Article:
Crackdown on bosses' bogus self-employed job contracts demanded
Fianna Fáil will move to force the Government to clamp down on "fake self-employment" with changes to forthcoming legislation.
The party's welfare spokesman, Willie O'Dea, has accused Revenue Commissioners of failing to crack down on employers obliging low-paid workers to become contractors rather than employees. He said this was especially happening in construction, where labourers and some semi-skilled workers were denied full status, and that it was too easy for employers to re-designate workers always previously treated as employees.
The Revenue Commissioner has issued a long rebuttal of his arguments, pointing to ongoing efforts to ensure employers follow the rules. But they also say it is up to the Government and the Oireachtas to tighten the law if deemed necessary.
Mr O'Dea said that in 2008 there were some 75,000 "self-employed workers who had no employees" - a designation which describes this category of worker. This is now closer to 100,000.
He will frame an amendment in the next term to the Employment Miscellaneous Provisions Bill tabled by Social Protection Minister Regina Doherty, aimed at tightening employers' obligations generally.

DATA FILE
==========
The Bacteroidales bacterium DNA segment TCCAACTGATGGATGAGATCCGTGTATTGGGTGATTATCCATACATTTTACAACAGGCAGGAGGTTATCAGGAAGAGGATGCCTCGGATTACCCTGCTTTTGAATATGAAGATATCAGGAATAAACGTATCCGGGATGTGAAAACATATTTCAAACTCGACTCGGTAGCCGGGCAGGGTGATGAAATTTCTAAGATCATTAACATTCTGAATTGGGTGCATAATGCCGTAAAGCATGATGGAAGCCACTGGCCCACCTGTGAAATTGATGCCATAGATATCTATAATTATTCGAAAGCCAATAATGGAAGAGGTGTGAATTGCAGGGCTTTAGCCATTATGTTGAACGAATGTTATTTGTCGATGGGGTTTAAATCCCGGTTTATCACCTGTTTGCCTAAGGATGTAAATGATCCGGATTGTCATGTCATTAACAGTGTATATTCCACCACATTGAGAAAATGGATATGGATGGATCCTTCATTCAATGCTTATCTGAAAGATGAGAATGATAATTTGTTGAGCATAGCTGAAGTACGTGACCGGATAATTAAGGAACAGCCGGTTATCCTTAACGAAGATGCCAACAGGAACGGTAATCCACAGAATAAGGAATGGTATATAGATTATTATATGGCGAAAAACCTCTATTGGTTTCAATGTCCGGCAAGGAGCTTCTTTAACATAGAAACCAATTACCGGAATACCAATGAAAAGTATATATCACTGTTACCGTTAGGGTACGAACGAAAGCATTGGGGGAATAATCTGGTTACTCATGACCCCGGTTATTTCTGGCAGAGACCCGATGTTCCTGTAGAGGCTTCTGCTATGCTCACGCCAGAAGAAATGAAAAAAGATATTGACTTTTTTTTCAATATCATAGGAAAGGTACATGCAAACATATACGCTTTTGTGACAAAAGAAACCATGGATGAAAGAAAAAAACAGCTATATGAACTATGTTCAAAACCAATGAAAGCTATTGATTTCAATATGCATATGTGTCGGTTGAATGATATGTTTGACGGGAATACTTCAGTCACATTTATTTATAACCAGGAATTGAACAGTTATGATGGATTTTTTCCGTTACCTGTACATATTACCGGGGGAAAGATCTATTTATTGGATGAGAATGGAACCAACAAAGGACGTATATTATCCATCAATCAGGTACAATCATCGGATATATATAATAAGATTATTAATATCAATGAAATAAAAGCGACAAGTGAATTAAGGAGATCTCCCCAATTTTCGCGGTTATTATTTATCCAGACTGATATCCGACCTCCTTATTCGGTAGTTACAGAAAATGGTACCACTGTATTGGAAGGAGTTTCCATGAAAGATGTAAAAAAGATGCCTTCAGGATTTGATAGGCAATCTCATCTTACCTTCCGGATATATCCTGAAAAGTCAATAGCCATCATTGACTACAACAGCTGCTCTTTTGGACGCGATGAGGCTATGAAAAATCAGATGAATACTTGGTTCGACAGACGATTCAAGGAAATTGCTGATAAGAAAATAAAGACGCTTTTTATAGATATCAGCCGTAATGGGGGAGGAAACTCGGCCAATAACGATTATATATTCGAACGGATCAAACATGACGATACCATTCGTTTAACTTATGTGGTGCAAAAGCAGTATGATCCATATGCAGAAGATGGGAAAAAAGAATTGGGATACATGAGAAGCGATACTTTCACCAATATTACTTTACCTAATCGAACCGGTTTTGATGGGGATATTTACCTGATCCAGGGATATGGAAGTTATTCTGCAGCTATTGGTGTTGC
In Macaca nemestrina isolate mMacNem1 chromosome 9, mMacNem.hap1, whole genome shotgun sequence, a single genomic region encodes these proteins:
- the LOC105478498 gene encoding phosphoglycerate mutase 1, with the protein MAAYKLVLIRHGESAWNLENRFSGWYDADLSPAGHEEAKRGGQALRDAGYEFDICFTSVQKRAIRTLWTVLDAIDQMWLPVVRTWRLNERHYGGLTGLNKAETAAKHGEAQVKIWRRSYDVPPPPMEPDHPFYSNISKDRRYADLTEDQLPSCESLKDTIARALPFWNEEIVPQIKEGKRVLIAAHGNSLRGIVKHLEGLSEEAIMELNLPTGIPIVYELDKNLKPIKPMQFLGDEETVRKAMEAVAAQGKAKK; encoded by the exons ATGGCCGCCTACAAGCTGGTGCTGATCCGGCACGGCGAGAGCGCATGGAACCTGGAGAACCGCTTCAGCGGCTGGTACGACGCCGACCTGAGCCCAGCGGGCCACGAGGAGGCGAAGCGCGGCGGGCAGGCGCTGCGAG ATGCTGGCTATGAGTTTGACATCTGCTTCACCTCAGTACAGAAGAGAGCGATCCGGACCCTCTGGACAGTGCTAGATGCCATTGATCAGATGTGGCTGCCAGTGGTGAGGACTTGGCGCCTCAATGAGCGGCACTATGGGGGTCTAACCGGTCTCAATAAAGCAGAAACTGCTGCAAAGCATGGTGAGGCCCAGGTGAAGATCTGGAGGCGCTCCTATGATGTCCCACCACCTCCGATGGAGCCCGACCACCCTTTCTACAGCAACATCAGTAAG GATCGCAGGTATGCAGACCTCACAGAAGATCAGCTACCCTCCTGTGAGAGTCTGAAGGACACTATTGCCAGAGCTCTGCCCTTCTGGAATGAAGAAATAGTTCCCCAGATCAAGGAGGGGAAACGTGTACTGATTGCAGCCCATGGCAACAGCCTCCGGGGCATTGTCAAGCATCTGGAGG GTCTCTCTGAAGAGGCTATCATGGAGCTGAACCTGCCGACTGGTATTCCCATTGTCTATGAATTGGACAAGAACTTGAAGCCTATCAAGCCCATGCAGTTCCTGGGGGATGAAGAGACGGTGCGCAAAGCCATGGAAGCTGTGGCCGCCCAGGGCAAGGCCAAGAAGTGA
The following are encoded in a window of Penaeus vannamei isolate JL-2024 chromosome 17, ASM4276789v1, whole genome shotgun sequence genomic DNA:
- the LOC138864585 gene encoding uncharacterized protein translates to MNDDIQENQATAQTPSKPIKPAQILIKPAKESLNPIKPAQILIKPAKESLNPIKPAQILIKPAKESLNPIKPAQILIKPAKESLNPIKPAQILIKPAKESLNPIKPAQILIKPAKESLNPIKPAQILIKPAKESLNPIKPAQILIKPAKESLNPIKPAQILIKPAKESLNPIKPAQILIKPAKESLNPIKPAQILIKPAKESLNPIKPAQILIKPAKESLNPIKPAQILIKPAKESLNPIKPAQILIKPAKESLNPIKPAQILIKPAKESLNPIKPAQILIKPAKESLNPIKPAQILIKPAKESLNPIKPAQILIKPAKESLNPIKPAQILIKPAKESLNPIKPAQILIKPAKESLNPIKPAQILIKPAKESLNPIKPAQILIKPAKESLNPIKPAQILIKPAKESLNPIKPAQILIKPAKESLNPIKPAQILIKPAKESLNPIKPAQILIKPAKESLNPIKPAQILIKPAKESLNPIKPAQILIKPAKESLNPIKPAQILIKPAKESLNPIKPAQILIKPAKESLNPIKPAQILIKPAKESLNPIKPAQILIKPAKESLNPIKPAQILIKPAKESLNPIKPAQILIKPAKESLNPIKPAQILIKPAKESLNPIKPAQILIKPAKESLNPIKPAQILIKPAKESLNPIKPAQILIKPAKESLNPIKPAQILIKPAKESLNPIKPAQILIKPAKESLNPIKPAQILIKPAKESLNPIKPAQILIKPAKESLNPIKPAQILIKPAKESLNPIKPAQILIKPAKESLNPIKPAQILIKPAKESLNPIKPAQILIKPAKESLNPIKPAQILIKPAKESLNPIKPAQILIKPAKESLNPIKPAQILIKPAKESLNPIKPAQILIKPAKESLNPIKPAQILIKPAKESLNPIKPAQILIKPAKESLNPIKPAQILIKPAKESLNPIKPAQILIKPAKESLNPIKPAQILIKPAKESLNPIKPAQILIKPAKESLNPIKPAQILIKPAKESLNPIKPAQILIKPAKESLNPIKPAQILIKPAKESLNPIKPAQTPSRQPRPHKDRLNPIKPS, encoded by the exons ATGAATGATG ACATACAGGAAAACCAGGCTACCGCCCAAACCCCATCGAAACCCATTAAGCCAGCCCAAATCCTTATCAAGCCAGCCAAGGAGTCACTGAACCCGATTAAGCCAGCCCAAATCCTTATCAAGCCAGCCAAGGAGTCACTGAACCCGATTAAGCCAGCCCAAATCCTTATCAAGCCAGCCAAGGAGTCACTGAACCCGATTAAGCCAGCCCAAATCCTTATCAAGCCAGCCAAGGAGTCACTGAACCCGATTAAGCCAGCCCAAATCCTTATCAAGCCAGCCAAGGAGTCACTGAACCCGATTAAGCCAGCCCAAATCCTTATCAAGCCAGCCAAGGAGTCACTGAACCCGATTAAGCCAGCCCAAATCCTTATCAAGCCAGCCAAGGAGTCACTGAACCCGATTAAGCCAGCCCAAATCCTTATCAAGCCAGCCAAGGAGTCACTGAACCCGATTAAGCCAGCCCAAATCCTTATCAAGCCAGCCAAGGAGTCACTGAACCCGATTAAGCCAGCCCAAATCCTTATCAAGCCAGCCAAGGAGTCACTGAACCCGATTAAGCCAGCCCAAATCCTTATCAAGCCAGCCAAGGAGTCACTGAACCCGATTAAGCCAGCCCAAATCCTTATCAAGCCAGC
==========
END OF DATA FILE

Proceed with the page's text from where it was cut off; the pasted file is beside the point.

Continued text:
"I will then challenge all the other Dáil parties to support this amendment - or explain why they will not support it," Mr O'Dea told the Irish Independent. He also insisted that this move, unlike many Dáil private members' votes which have been lost and then ignored by Government, could not be ignored.
"The more alarming thing is that one in five of the people affected do not have a third-level qualification. To me, it shows the problem mainly concerns vulnerable people with low skills and an ability to earn only low pay," Mr O'Dea added.
The Limerick city TD also said the practice is moving into the public administration sectors where it is happening in healthcare and education.
"This means that taxpayers' own money is being indirectly used to promote the so-called 'gig economy', resulting in loss of Government income and the extension of injustice," he added.
The Revenue Commissioner said it was keenly aware of many risks of revenue loss.
In 2016, a major inter-departmental report was completed with a special subsection on construction, and in 2016 nearly 18,000 construction investigations yielded almost €58m in back-tax, interest and penalties.
Tackling all non-compliance was a priority and detection and enforcement methods were under constant review.